In November 2002, the 76-year-old Jiang retired as chief of China's Communist Party. However, he still retained his chairmanship of the Central Military Commission, a position that potentially gave him tremendous power over such issues as foreign policy and social stability. Just how retired Jiang actually intended to be was not expected to be known until March 2003, when Jiang was expected to hand over his third title, president, to his successor as head of the party. There has been some speculation that Jiang will also resign his chairmanship of the military commission at that time.
When Jiang assumed leadership of the Communist party in 1989, his immediate task was to return the country to political and economic stability. But thirteen years later, upon his retirement as head of the party, his accomplishments were far greater than what he had set out to do. China had become a major player on the world stage, a member of the World Trade Organization and an economic giant that had sustained a 10 percent growth rate for many years.
Under Jiang, the Chinese has achieved a better standard of living, and enjoyed more personal freedom. But at the same time Jiang was leaving behind social problems that had resulted from his economic reforms, and a wealth of unfulfilled expectations in a population that had become increasingly sophisticated. Jiang's pursuit of stability had failed to solve such domestic problems as unemployment and social security; and many people were concerned about corruption, the country's poorly functioning legal system and their lack of voice in government--there was even a desire on the part of some to expand local elections to higher levels of government. Unemployment stood higher than it had ever been, and there was no adequate social security system. The income gap between rich and poor rivaled what is found in some Western countries.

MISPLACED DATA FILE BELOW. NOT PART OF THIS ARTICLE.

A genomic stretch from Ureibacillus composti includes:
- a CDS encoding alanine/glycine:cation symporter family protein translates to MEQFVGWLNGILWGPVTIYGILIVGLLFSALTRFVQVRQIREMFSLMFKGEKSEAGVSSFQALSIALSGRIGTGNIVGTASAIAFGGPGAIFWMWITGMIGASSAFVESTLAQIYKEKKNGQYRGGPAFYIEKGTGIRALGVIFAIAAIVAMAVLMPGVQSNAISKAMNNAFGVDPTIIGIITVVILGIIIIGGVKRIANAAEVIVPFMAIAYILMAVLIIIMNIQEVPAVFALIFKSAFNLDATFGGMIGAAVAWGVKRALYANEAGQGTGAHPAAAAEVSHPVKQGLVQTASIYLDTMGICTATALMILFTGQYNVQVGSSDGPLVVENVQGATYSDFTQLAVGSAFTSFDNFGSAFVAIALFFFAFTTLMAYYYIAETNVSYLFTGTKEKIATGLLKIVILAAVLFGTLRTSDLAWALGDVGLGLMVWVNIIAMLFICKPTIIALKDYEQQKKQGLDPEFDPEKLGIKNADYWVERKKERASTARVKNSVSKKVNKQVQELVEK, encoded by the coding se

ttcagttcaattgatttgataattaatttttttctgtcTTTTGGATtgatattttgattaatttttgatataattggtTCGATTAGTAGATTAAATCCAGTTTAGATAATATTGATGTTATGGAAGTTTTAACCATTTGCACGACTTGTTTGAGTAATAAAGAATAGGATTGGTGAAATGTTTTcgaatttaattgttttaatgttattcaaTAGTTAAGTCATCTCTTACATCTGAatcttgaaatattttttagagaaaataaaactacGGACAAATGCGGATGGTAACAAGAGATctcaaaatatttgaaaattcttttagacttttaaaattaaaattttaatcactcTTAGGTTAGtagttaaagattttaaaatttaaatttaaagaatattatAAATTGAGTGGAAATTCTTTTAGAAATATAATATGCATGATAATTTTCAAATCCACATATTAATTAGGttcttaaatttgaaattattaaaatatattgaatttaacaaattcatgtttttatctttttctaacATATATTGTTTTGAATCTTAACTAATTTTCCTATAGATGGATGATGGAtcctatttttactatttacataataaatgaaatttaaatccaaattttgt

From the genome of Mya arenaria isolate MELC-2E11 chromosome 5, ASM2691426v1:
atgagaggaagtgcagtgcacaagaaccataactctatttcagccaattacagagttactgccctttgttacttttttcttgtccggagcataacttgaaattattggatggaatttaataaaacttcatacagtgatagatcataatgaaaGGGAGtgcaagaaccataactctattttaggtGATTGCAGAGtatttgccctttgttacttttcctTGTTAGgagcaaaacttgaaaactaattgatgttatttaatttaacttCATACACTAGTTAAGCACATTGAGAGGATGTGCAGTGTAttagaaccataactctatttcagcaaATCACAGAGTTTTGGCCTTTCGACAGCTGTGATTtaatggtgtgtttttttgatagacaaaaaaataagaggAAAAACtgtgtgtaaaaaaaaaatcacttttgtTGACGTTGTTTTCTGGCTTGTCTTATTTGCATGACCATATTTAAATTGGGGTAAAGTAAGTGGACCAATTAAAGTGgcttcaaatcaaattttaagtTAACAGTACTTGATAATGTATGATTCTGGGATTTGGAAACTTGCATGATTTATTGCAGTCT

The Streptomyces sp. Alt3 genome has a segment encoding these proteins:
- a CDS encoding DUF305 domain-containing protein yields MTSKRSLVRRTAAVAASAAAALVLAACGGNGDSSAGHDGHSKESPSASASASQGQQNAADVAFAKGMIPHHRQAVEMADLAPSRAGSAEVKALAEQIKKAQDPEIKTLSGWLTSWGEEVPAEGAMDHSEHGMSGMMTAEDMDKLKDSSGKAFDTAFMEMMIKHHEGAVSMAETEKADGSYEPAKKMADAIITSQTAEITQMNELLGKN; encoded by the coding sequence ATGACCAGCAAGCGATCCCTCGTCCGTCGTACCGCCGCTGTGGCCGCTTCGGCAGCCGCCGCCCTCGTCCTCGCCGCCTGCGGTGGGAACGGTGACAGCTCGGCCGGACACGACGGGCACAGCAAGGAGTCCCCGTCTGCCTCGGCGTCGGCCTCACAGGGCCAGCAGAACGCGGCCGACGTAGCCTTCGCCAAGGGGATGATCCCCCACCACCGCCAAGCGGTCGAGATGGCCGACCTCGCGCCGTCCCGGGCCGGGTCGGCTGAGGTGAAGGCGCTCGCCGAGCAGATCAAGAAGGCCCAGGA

Jiang's record in foreign relations, which had remained under control of hard-liners during Jiang's time in power, was also disappointing. In 2001, when a Chinese fighter plane collided with a US spy plane off China's southern coast, China's strident response sidelined a number of important exchanges with the US, not to mention scrapping any military-to-military cooperation between the two countries. Still, in his last year and a half as head of the Communist Party, Jiang managed to show particular sensitivity to the Taiwanese issue, and he allied China with the U.S. in the latter's war on terrorism.
- Additional information on Jiang Zemin can be found in Parris H. Chang, "The Power Game in Beijing" in The World & I (October, 1989). Lee Feigon, China Rising: The Meaning of Tiananmen (1990) is an eyewitness report as well as a scholarly analysis of the 1989 military assault on Chinese students. Yi Mu and Mark V. Thompson (both are pseudonyms), Crisis at Tiananmen: Reform and Reality in Modern China (1990), report what the CCP leaders were thinking and doing during the 1989 events.
- For more recent events, see The New York Times, November 16, 2002; November 17, 2002.